An EU official hangs the Union Jack next to the European Union flag at the VIP entrance at the European Commission headquarters in Brussels on Tuesday, Feb. 16, 2016. British Prime Minister David Cameron is visiting EU leaders two days ahead of a crucial EU summit. (AP Photo/Geert Vanden Wijngaert)


Matteo Renzi’s impassionate appeal did not work. I actually wonder how many people read the Italian PM’s article in the Guardian on the eve of the referendum. I also wonder who wrote it for him, because everybody knows his English is a mess.

So, the Leave faction won. Everything I despise about Britain and the British won.

Truth be told, they were never meant to be a part of Europe. Their innate tendency to play both ends against the middle hardly boded well for their long-term membership. Their ill-guided aspiration to be first among equals was also a stark reminder that Britain is an island—and island people always feel different in a condescending way.

I keep thinking of a not-so-friendly epithet the Germans have for the Brits: Inselaffen or Island Monkeys, although I know quite a few nice, straightforward British people. So, look at it this way, the monkeys won.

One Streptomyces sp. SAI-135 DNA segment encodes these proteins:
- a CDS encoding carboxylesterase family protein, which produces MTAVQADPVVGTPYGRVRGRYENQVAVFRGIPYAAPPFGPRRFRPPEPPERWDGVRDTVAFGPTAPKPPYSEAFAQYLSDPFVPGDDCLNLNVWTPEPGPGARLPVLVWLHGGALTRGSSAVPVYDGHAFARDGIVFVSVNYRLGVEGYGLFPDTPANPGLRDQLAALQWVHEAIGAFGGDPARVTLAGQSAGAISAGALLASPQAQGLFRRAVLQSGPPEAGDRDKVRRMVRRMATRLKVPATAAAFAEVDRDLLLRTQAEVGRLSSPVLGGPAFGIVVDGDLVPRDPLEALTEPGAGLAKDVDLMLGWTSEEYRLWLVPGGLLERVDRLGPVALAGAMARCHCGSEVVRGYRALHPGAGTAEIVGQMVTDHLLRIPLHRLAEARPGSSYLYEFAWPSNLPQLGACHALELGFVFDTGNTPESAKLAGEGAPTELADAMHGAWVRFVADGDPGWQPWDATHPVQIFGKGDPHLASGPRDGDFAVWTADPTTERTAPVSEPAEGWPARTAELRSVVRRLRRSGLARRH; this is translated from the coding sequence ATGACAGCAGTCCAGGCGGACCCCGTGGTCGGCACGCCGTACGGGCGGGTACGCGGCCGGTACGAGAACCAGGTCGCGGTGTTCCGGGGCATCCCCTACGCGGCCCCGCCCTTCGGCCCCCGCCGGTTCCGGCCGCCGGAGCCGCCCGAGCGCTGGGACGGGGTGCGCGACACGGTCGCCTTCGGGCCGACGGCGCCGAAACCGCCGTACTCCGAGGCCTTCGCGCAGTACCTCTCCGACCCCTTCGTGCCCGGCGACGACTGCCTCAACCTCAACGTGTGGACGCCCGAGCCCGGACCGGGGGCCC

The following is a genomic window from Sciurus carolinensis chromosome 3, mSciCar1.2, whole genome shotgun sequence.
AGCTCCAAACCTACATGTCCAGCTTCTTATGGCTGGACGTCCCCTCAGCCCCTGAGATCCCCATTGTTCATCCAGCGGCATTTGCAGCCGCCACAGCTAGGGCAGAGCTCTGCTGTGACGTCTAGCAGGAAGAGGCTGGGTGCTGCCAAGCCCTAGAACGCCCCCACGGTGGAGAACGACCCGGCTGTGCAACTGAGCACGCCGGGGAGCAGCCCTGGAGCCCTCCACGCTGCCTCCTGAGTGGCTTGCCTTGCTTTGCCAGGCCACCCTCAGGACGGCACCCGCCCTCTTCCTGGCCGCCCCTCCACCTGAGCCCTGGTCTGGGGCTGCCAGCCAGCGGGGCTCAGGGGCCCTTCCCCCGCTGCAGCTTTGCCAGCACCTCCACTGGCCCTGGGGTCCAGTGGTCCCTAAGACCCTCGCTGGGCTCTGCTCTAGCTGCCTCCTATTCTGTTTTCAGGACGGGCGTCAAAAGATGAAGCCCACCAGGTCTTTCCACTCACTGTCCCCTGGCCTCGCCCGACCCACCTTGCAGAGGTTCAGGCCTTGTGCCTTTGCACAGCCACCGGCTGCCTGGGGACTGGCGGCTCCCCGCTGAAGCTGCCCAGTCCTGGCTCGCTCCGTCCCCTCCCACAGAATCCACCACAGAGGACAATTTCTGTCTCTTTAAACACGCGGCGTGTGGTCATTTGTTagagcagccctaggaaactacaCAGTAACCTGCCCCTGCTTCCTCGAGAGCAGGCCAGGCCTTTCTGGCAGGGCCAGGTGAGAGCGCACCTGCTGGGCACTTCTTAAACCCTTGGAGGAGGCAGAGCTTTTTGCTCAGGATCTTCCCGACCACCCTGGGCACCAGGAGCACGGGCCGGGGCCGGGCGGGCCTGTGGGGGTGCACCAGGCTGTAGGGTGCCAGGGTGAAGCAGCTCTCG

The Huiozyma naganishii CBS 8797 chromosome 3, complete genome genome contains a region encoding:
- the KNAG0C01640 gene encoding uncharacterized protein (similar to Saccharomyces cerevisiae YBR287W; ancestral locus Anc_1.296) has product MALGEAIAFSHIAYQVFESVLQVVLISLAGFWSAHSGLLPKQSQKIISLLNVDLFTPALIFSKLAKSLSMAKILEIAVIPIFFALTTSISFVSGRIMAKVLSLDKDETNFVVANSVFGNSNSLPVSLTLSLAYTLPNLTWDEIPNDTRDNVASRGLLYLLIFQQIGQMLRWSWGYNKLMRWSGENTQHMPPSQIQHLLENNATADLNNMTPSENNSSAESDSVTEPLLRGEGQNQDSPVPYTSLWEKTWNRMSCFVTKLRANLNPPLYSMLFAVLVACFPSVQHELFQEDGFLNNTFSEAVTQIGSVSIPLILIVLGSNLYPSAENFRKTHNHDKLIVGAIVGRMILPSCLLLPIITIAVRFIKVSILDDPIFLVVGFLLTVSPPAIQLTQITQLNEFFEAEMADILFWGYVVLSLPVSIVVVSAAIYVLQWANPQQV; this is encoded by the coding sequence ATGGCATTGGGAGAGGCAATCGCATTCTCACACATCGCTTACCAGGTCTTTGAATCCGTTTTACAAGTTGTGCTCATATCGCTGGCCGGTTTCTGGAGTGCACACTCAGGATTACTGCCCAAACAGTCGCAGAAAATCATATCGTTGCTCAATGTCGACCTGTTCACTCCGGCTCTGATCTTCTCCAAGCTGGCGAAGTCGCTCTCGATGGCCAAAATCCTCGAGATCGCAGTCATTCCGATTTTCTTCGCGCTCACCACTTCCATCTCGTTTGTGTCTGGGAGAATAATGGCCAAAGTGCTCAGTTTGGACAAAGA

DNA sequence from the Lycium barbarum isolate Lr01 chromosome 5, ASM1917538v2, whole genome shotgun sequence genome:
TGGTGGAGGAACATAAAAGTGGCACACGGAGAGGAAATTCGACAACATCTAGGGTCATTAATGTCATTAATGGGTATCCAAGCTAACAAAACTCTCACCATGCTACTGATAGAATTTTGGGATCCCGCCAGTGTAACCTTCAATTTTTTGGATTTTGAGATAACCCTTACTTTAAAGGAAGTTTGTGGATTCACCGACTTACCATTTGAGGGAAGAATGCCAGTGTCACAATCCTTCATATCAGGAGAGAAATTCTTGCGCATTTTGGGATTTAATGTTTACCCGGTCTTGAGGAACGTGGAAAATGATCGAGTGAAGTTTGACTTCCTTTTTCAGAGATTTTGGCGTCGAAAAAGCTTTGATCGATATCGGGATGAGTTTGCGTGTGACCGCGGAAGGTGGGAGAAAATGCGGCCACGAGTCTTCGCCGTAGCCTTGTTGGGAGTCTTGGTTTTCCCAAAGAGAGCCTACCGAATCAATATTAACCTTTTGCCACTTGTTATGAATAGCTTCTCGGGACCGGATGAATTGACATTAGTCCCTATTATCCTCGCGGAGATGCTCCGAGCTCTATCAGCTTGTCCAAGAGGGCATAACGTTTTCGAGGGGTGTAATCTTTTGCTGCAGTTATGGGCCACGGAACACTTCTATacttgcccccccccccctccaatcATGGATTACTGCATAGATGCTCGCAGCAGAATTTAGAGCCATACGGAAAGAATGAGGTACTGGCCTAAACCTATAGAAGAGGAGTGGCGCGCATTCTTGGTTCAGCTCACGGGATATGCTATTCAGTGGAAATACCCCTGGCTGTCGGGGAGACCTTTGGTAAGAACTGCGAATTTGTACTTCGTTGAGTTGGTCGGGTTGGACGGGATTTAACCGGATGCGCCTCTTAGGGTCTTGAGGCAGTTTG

Bernie Sanders, the only honest person in the US presidential race, just said he’ll vote for Hillary Clinton.

If I were a Sanders supporter, I’d Feel the Bern in my stomach and look for a convenient place to puke my guts out.
By so doing, Sanders intends to reunite the party. What he’ll end up doing instead is disgust and disgruntle all those who believed in him. All those voters who, disillusioned with Obama’s empty promises and failed presidency, rallied around old Bernie are now shell-shocked and wondering what happened to their standard-bearer.

He has vowed to vote for one of the most corrupt individuals ever to run for president. His fear is that a divided Democratic party will be weak against presumptive Republican candidate Donald Trump. I can’t help but wonder how many Sanders supporters will be jumping on The Donald’s bandwagon, instead.


On his way to Armenia, the pope commented on the Brexit vote. [It’s]“the will expressed by the people”, he told the press. That’s another priceless papal platitude from pope Bergoglio. Yes, that’s almost verbatim the definition of a referendum. Well done, pope, you sure know your civics. I wish you would remember that part about the separation between church and state that you so often pretend to forget.